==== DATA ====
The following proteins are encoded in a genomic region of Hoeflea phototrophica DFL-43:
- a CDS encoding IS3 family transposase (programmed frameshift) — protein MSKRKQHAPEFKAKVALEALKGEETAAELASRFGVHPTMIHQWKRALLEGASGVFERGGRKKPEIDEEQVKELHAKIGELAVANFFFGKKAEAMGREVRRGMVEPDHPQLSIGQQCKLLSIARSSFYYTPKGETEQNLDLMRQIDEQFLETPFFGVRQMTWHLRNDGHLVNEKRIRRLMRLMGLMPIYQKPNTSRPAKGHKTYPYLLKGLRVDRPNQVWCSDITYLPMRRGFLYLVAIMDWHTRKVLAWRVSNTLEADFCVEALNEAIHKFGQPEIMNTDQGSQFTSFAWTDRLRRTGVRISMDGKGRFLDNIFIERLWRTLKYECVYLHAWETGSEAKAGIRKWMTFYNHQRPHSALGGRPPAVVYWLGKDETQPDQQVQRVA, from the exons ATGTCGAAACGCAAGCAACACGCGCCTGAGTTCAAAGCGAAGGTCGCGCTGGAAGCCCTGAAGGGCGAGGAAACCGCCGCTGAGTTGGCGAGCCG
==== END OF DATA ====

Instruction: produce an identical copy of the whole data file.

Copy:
The following proteins are encoded in a genomic region of Hoeflea phototrophica DFL-43:
- a CDS encoding IS3 family transposase (programmed frameshift) — protein MSKRKQHAPEFKAKVALEALKGEETAAELASRFGVHPTMIHQWKRALLEGASGVFERGGRKKPEIDEEQVKELHAKIGELAVANFFFGKKAEAMGREVRRGMVEPDHPQLSIGQQCKLLSIARSSFYYTPKGETEQNLDLMRQIDEQFLETPFFGVRQMTWHLRNDGHLVNEKRIRRLMRLMGLMPIYQKPNTSRPAKGHKTYPYLLKGLRVDRPNQVWCSDITYLPMRRGFLYLVAIMDWHTRKVLAWRVSNTLEADFCVEALNEAIHKFGQPEIMNTDQGSQFTSFAWTDRLRRTGVRISMDGKGRFLDNIFIERLWRTLKYECVYLHAWETGSEAKAGIRKWMTFYNHQRPHSALGGRPPAVVYWLGKDETQPDQQVQRVA, from the exons ATGTCGAAACGCAAGCAACACGCGCCTGAGTTCAAAGCGAAGGTCGCGCTGGAAGCCCTGAAGGGCGAGGAAACCGCCGCTGAGTTGGCGAGCCG